Regardless of where you work or the job duties you perform, you use your arms and legs every day. While many limb injuries may interfere with your ability to work, an amputation may make it downright impossible to perform your job duties.
An amputation is simply the loss of a limb, which may occur in a couple different ways. First, you may lose your arm or leg in a traumatic event, such as a car accident. Doctors may also amputate one of your limbs to treat a serious medical condition, like gangrene or infection. Either way, you may be eligible for Social Security Disability Insurance benefits.
The severity of your injury
When it comes to interfering with your work abilities, some amputations are worse than others. Consequently, the Social Security Administration does not automatically extend benefits to all amputees. To qualify for benefits, your amputation must be severe.
The following amputations are typically severe enough to qualify for SSDI benefits:
- Amputation of both hands
- Amputation of one or both legs above the ankle, provided you cannot use prosthetic devices for a year or longer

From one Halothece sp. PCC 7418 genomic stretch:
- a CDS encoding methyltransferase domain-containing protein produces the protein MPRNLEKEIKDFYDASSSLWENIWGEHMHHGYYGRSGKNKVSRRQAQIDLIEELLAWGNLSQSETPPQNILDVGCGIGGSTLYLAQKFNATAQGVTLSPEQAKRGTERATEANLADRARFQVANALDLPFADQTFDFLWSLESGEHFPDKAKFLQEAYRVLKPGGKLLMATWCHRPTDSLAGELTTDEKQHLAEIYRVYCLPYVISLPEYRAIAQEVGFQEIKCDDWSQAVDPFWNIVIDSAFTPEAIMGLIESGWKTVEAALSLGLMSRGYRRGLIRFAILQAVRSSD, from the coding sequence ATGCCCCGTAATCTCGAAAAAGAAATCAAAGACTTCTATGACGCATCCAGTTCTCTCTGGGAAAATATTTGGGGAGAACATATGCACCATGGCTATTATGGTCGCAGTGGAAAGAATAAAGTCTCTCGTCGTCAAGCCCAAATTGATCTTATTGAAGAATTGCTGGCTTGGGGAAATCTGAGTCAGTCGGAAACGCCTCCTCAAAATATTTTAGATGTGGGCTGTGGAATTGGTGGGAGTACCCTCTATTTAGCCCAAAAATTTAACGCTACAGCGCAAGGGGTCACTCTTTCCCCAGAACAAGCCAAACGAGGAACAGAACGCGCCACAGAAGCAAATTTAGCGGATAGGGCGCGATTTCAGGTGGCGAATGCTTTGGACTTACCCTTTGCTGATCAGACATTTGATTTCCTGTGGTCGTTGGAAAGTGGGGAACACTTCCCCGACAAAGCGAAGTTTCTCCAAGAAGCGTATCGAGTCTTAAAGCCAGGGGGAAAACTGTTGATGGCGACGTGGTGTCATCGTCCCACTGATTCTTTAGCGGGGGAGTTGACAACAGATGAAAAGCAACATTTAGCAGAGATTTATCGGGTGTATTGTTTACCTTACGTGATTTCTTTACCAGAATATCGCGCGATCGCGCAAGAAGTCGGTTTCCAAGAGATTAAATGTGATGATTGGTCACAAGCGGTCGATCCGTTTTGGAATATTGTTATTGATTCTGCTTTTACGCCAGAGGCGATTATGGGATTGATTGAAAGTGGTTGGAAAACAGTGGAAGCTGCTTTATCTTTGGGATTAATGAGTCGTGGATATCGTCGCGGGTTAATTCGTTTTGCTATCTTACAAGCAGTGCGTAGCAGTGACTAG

- Amputation of one hand and one leg above the ankle, provided you cannot move normally or work
- Amputation of a leg at the hip joint
Your medical records
If you plan to apply for SSDI benefits, you should gather extensive documentation about your amputation. Collecting X-rays and other diagnostic images, tissue tests, physical therapy notes and other records may boost your chances of receiving SSDI benefits.
With therapy, prosthetic devices and hard work, you may be able to return to your job duties after suffering an amputation. Ultimately, though, if you cannot work, SSDI benefits may give you the financial resources you need to support yourself and your family.